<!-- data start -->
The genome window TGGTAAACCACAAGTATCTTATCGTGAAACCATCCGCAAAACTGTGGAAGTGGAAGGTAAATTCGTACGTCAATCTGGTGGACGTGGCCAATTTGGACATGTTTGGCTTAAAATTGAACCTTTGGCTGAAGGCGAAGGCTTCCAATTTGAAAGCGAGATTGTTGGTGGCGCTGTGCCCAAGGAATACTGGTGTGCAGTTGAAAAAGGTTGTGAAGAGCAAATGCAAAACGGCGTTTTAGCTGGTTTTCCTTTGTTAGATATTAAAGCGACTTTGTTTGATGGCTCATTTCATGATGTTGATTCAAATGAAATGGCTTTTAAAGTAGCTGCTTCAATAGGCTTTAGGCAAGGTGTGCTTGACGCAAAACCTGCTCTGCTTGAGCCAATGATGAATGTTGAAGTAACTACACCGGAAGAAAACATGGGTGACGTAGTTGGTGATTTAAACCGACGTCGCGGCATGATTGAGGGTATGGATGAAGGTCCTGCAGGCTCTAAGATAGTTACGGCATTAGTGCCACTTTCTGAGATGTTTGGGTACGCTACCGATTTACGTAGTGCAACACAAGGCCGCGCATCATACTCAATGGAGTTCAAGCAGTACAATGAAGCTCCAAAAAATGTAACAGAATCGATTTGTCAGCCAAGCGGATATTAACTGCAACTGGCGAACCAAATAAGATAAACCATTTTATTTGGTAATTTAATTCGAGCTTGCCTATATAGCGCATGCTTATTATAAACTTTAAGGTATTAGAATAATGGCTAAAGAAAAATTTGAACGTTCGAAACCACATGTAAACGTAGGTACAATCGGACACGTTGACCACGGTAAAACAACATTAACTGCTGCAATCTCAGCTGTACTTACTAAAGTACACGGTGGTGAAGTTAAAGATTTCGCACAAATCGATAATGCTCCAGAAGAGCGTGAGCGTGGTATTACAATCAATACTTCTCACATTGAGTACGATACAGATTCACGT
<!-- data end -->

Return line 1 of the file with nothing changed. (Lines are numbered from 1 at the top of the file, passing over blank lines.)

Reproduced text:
The genome window TGGTAAACCACAAGTATCTTATCGTGAAACCATCCGCAAAACTGTGGAAGTGGAAGGTAAATTCGTACGTCAATCTGGTGGACGTGGCCAATTTGGACATGTTTGGCTTAAAATTGAACCTTTGGCTGAAGGCGAAGGCTTCCAATTTGAAAGCGAGATTGTTGGTGGCGCTGTGCCCAAGGAATACTGGTGTGCAGTTGAAAAAGGTTGTGAAGAGCAAATGCAAAACGGCGTTTTAGCTGGTTTTCCTTTGTTAGATATTAAAGCGACTTTGTTTGATGGCTCATTTCATGATGTTGATTCAAATGAAATGGCTTTTAAAGTAGCTGCTTCAATAGGCTTTAGGCAAGGTGTGCTTGACGCAAAACCTGCTCTGCTTGAGCCAATGATGAATGTTGAAGTAACTACACCGGAAGAAAACATGGGTGACGTAGTTGGTGATTTAAACCGACGTCGCGGCATGATTGAGGGTATGGATGAAGGTCCTGCAGGCTCTAAGATAGTTACGGCATTAGTGCCACTTTCTGAGATGTTTGGGTACGCTACCGATTTACGTAGTGCAACACAAGGCCGCGCATCATACTCAATGGAGTTCAAGCAGTACAATGAAGCTCCAAAAAATGTAACAGAATCGATTTGTCAGCCAAGCGGATATTAACTGCAACTGGCGAACCAAATAAGATAAACCATTTTATTTGGTAATTTAATTCGAGCTTGCCTATATAGCGCATGCTTATTATAAACTTTAAGGTATTAGAATAATGGCTAAAGAAAAATTTGAACGTTCGAAACCACATGTAAACGTAGGTACAATCGGACACGTTGACCACGGTAAAACAACATTAACTGCTGCAATCTCAGCTGTACTTACTAAAGTACACGGTGGTGAAGTTAAAGATTTCGCACAAATCGATAATGCTCCAGAAGAGCGTGAGCGTGGTATTACAATCAATACTTCTCACATTGAGTACGATACAGATTCACGT